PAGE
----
You can visit the buildings and see what they look like!
There's a floating neighborhood in the middle of the South Florida ocean that's been abandoned for decades. Stiltsville in Miami has become a part of Biscayne National Park and you can now see the huge tourist attraction on a boat tour.
Though there used to be 27 flats at the floating town's peak in the 1960s, there are only a few colorful bright stilts still standing in the middle of the clear blue waters.
Its rich history dates back to the 1930s when "Crawfish Eddie Walker" built the first structures, and grew into an adorable shack-type village.
According to Biscayne National Park, "stories of illegal alcohol and gambling led to several police raids on the Bikini Club and Quarterdeck Club" there.
However, hurricanes, fires and other natural disasters left behind only a few remaining buildings, where people now travel to and see the inside of what they looked like.
The tour departs from the Miami Beach Marina on a personalized sightseeing expedition to an insider location.
You'll also get an up-close and personal view of these homes, some of which have suffered damage by Hurricane Irma in 2017 and are being refurbished by the nonprofit, Stiltsville Trust Inc.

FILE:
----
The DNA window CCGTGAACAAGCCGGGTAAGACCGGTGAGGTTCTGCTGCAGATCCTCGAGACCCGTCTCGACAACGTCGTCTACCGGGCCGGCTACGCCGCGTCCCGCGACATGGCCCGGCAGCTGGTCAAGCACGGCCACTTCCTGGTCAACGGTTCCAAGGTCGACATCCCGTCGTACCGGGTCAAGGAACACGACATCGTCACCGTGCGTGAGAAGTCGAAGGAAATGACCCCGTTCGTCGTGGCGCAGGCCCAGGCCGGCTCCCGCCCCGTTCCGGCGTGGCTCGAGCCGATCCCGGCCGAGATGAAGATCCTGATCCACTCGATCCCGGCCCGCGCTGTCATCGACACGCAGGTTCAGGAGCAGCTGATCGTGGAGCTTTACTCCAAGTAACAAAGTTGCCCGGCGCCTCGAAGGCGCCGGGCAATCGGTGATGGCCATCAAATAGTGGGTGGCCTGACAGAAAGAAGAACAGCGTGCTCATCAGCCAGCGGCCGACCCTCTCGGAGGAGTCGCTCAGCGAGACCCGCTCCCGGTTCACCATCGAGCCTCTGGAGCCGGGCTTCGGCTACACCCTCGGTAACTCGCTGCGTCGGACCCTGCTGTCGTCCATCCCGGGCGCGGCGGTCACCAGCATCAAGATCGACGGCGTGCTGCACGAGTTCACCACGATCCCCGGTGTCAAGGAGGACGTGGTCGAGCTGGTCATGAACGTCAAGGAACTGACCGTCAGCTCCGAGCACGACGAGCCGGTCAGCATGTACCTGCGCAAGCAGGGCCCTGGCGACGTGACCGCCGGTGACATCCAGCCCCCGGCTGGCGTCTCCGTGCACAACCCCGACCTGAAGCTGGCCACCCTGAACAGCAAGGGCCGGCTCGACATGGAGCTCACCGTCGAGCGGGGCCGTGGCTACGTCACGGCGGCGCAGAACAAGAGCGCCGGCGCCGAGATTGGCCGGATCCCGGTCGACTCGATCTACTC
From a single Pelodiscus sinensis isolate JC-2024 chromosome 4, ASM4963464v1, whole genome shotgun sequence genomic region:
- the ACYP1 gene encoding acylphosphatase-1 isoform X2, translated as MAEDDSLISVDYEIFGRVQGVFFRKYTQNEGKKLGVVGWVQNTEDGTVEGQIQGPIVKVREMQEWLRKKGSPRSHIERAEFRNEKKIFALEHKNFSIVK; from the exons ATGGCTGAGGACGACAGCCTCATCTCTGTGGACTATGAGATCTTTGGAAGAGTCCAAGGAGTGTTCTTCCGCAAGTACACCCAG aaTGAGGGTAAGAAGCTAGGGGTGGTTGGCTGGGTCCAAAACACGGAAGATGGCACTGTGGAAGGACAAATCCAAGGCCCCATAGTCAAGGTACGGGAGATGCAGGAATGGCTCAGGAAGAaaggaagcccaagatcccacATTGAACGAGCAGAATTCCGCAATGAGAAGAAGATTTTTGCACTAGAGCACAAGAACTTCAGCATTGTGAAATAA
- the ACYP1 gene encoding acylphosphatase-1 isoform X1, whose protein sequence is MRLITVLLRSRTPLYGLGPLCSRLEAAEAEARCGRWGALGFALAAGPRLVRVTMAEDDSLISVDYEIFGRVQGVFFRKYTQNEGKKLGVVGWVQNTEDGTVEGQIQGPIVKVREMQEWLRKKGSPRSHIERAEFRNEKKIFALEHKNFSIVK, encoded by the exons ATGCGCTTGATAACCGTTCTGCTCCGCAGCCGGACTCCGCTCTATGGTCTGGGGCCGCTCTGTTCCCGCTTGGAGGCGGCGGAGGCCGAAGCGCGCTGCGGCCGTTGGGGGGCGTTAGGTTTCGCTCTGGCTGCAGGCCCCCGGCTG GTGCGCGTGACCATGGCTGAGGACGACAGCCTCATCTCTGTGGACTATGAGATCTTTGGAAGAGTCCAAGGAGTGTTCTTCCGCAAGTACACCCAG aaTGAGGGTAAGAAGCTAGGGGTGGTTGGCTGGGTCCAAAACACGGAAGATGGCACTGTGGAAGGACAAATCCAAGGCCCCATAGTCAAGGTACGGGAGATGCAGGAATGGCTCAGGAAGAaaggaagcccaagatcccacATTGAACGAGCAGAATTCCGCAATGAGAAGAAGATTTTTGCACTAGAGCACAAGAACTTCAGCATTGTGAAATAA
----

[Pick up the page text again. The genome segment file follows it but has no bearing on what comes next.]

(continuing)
The president of that nonprofit and owner of one of the remaining stilts, Gail Baldwin, recently died just two days, as the Biscayne NPS dedicated an Instagram post to their late friend.
This tour is a trip to a rare neighborhood that has withstood drastic weather conditions and is a stark contrast between the old and new age of Miami that begs to be explored by visitors.
If you don't join the tour, you can also venture out with your own water vessel and enjoy the natural wonders.
Ocean Force Adventures
Address: 300 Alton Rd., Miami Beach, FL
Why You Need To Go: You can explore rich history and see a unique floating town in the middle of the Miami waters.
This article has been updated since it was originally published on September 1, 2020.
Before you get going, check out our Responsible Travel Guide so you can be informed, be safe, be smart, and most of all, be respectful on your adventure.